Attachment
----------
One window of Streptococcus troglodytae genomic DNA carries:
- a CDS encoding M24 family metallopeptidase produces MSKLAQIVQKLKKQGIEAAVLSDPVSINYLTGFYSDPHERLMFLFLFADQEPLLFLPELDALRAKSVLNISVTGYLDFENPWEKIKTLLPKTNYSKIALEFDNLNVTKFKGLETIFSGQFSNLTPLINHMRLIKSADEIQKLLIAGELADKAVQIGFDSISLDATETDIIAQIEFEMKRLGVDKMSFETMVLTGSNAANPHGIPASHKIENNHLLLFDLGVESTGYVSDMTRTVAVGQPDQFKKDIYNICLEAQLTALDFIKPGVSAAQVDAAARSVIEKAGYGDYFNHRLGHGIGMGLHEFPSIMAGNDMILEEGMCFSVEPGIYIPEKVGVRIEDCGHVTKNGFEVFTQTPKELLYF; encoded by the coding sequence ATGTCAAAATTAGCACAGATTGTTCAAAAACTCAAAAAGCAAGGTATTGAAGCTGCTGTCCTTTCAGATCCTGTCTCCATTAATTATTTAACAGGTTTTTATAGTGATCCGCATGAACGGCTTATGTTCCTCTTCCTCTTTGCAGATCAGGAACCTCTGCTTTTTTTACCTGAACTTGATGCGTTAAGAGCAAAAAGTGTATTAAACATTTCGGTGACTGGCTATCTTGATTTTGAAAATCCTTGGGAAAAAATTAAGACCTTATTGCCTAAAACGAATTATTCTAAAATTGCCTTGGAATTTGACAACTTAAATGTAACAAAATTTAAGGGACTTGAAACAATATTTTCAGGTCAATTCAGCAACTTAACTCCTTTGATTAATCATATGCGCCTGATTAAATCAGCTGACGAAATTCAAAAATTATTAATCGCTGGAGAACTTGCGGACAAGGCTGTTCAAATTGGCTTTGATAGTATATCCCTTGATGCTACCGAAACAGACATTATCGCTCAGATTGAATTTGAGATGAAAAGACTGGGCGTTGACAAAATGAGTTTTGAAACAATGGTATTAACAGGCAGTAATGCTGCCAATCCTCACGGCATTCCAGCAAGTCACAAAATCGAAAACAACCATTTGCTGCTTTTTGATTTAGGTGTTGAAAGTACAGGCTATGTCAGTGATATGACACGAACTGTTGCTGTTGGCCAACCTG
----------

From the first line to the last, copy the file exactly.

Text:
One window of Streptococcus troglodytae genomic DNA carries:
- a CDS encoding M24 family metallopeptidase produces MSKLAQIVQKLKKQGIEAAVLSDPVSINYLTGFYSDPHERLMFLFLFADQEPLLFLPELDALRAKSVLNISVTGYLDFENPWEKIKTLLPKTNYSKIALEFDNLNVTKFKGLETIFSGQFSNLTPLINHMRLIKSADEIQKLLIAGELADKAVQIGFDSISLDATETDIIAQIEFEMKRLGVDKMSFETMVLTGSNAANPHGIPASHKIENNHLLLFDLGVESTGYVSDMTRTVAVGQPDQFKKDIYNICLEAQLTALDFIKPGVSAAQVDAAARSVIEKAGYGDYFNHRLGHGIGMGLHEFPSIMAGNDMILEEGMCFSVEPGIYIPEKVGVRIEDCGHVTKNGFEVFTQTPKELLYF; encoded by the coding sequence ATGTCAAAATTAGCACAGATTGTTCAAAAACTCAAAAAGCAAGGTATTGAAGCTGCTGTCCTTTCAGATCCTGTCTCCATTAATTATTTAACAGGTTTTTATAGTGATCCGCATGAACGGCTTATGTTCCTCTTCCTCTTTGCAGATCAGGAACCTCTGCTTTTTTTACCTGAACTTGATGCGTTAAGAGCAAAAAGTGTATTAAACATTTCGGTGACTGGCTATCTTGATTTTGAAAATCCTTGGGAAAAAATTAAGACCTTATTGCCTAAAACGAATTATTCTAAAATTGCCTTGGAATTTGACAACTTAAATGTAACAAAATTTAAGGGACTTGAAACAATATTTTCAGGTCAATTCAGCAACTTAACTCCTTTGATTAATCATATGCGCCTGATTAAATCAGCTGACGAAATTCAAAAATTATTAATCGCTGGAGAACTTGCGGACAAGGCTGTTCAAATTGGCTTTGATAGTATATCCCTTGATGCTACCGAAACAGACATTATCGCTCAGATTGAATTTGAGATGAAAAGACTGGGCGTTGACAAAATGAGTTTTGAAACAATGGTATTAACAGGCAGTAATGCTGCCAATCCTCACGGCATTCCAGCAAGTCACAAAATCGAAAACAACCATTTGCTGCTTTTTGATTTAGGTGTTGAAAGTACAGGCTATGTCAGTGATATGACACGAACTGTTGCTGTTGGCCAACCTG